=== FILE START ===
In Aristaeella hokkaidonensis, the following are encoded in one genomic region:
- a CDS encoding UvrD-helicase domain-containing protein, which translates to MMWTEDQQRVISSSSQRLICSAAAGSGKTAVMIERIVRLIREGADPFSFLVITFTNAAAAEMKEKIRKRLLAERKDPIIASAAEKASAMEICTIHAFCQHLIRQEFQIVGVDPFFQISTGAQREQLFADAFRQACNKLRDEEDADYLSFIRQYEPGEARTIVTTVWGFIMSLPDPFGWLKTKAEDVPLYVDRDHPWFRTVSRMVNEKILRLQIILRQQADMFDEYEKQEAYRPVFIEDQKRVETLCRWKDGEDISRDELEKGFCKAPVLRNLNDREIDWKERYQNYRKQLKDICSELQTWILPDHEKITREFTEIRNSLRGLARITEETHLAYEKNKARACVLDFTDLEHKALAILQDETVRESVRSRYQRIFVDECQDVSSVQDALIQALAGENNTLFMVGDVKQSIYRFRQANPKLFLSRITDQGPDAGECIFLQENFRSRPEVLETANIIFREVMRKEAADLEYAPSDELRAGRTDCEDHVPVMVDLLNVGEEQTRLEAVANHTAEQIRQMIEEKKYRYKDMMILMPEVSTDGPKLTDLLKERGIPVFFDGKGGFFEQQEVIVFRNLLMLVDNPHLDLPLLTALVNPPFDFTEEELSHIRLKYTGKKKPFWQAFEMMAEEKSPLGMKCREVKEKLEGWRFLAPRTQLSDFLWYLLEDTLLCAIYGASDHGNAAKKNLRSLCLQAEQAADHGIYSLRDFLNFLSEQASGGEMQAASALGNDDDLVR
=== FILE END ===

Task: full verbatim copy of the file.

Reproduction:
In Aristaeella hokkaidonensis, the following are encoded in one genomic region:
- a CDS encoding UvrD-helicase domain-containing protein, which translates to MMWTEDQQRVISSSSQRLICSAAAGSGKTAVMIERIVRLIREGADPFSFLVITFTNAAAAEMKEKIRKRLLAERKDPIIASAAEKASAMEICTIHAFCQHLIRQEFQIVGVDPFFQISTGAQREQLFADAFRQACNKLRDEEDADYLSFIRQYEPGEARTIVTTVWGFIMSLPDPFGWLKTKAEDVPLYVDRDHPWFRTVSRMVNEKILRLQIILRQQADMFDEYEKQEAYRPVFIEDQKRVETLCRWKDGEDISRDELEKGFCKAPVLRNLNDREIDWKERYQNYRKQLKDICSELQTWILPDHEKITREFTEIRNSLRGLARITEETHLAYEKNKARACVLDFTDLEHKALAILQDETVRESVRSRYQRIFVDECQDVSSVQDALIQALAGENNTLFMVGDVKQSIYRFRQANPKLFLSRITDQGPDAGECIFLQENFRSRPEVLETANIIFREVMRKEAADLEYAPSDELRAGRTDCEDHVPVMVDLLNVGEEQTRLEAVANHTAEQIRQMIEEKKYRYKDMMILMPEVSTDGPKLTDLLKERGIPVFFDGKGGFFEQQEVIVFRNLLMLVDNPHLDLPLLTALVNPPFDFTEEELSHIRLKYTGKKKPFWQAFEMMAEEKSPLGMKCREVKEKLEGWRFLAPRTQLSDFLWYLLEDTLLCAIYGASDHGNAAKKNLRSLCLQAEQAADHGIYSLRDFLNFLSEQASGGEMQAASALGNDDDLVR